UF Uppsala

Published February 24, 2024
March 6
18:15 – 19:30
Ekonomikum, Sal 2

In the early 20th century, imperial Germany stood as one of the foremost colonial powers, boasting territories across West, East, and Southern Africa, China, and the South Seas. Following World War I, these territories were transferred as mandates to other colonial states. This lecture provides an overview of the profound consequences of German colonialism, examining the persistent trends of colonial apologetics, reminiscences, and colonial
amnesia that have endured since that era. It also evaluates the increasing recognition of these historical injustices, prompting efforts to confront and address the long-suppressed colonial past. Finally, the lecture critically analyzes the ongoing German-Namibian negotiations aimed at acknowledging the genocide perpetrated in South West Africa.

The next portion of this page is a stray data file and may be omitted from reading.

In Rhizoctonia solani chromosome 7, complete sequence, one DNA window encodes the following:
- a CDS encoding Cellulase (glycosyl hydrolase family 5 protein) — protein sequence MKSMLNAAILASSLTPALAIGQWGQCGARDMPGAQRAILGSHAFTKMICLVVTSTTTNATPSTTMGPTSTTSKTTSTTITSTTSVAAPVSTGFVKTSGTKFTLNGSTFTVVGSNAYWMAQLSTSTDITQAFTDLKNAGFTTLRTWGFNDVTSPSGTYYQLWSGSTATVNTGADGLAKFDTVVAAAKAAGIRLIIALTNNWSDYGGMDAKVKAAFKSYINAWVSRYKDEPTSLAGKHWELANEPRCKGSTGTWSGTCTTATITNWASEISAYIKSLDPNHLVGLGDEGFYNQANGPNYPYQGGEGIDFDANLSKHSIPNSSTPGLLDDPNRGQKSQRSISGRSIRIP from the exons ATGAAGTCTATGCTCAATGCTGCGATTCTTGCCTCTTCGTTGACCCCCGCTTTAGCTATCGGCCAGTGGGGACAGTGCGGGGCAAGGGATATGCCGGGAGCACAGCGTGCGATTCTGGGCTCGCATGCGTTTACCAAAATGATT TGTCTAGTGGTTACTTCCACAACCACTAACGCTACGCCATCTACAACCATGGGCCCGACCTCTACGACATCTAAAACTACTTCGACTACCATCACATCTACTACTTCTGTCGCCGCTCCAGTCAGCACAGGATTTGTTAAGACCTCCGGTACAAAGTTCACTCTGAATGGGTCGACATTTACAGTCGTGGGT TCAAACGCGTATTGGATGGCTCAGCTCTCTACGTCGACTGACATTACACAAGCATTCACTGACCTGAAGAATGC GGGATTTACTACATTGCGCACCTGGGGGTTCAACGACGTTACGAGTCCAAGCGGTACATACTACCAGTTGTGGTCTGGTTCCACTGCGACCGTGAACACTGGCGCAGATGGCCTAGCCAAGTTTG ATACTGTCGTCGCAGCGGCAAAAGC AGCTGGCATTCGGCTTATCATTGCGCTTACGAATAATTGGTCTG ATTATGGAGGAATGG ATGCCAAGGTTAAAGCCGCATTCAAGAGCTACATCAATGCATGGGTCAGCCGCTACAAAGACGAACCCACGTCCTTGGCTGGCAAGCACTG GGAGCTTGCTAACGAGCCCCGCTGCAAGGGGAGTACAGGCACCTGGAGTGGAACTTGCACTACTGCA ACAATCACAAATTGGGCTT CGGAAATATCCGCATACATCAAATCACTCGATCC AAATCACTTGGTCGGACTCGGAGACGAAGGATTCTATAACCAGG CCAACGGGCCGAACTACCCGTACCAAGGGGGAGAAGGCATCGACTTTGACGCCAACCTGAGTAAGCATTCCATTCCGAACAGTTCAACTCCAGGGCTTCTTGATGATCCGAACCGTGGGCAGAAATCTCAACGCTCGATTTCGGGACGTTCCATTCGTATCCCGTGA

Henning Melber

German-Namibian professor, writer and political activist Director Emeritus at the Dag Hammarskjöld Foundation and Extraordinary Professor at multiple institutions.
Extensive research on the decolonization of Africa, with focus on understanding Namibia’s past with colonialism.